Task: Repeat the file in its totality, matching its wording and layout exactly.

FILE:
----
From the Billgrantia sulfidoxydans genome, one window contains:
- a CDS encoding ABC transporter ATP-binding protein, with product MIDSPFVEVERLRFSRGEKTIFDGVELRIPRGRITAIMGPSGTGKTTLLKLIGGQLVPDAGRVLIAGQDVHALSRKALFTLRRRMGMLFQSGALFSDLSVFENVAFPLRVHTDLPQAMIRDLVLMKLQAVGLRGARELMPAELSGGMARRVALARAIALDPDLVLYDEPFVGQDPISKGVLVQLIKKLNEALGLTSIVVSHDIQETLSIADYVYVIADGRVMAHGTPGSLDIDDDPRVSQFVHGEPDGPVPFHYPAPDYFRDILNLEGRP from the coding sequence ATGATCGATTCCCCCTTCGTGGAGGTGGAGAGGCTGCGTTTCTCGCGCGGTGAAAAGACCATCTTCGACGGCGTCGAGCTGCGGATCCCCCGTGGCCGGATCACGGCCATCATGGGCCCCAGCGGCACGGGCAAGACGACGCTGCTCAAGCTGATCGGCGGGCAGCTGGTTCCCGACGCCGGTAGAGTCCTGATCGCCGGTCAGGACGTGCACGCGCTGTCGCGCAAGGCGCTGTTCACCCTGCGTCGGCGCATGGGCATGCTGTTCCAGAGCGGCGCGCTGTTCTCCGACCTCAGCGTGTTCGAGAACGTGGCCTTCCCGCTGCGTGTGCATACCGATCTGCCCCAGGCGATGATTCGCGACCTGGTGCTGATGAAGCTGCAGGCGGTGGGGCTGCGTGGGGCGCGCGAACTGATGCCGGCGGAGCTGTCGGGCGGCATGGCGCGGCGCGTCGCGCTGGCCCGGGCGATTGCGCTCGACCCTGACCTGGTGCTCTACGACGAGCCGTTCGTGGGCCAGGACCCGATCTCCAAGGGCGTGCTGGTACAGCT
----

From the Billgrantia sulfidoxydans genome, one window contains:
- a CDS encoding ABC transporter ATP-binding protein, with product MIDSPFVEVERLRFSRGEKTIFDGVELRIPRGRITAIMGPSGTGKTTLLKLIGGQLVPDAGRVLIAGQDVHALSRKALFTLRRRMGMLFQSGALFSDLSVFENVAFPLRVHTDLPQAMIRDLVLMKLQAVGLRGARELMPAELSGGMARRVALARAIALDPDLVLYDEPFVGQDPISKGVLVQLIKKLNEALGLTSIVVSHDIQETLSIADYVYVIADGRVMAHGTPGSLDIDDDPRVSQFVHGEPDGPVPFHYPAPDYFRDILNLEGRP from the coding sequence ATGATCGATTCCCCCTTCGTGGAGGTGGAGAGGCTGCGTTTCTCGCGCGGTGAAAAGACCATCTTCGACGGCGTCGAGCTGCGGATCCCCCGTGGCCGGATCACGGCCATCATGGGCCCCAGCGGCACGGGCAAGACGACGCTGCTCAAGCTGATCGGCGGGCAGCTGGTTCCCGACGCCGGTAGAGTCCTGATCGCCGGTCAGGACGTGCACGCGCTGTCGCGCAAGGCGCTGTTCACCCTGCGTCGGCGCATGGGCATGCTGTTCCAGAGCGGCGCGCTGTTCTCCGACCTCAGCGTGTTCGAGAACGTGGCCTTCCCGCTGCGTGTGCATACCGATCTGCCCCAGGCGATGATTCGCGACCTGGTGCTGATGAAGCTGCAGGCGGTGGGGCTGCGTGGGGCGCGCGAACTGATGCCGGCGGAGCTGTCGGGCGGCATGGCGCGGCGCGTCGCGCTGGCCCGGGCGATTGCGCTCGACCCTGACCTGGTGCTCTACGACGAGCCGTTCGTGGGCCAGGACCCGATCTCCAAGGGCGTGCTGGTACAGCT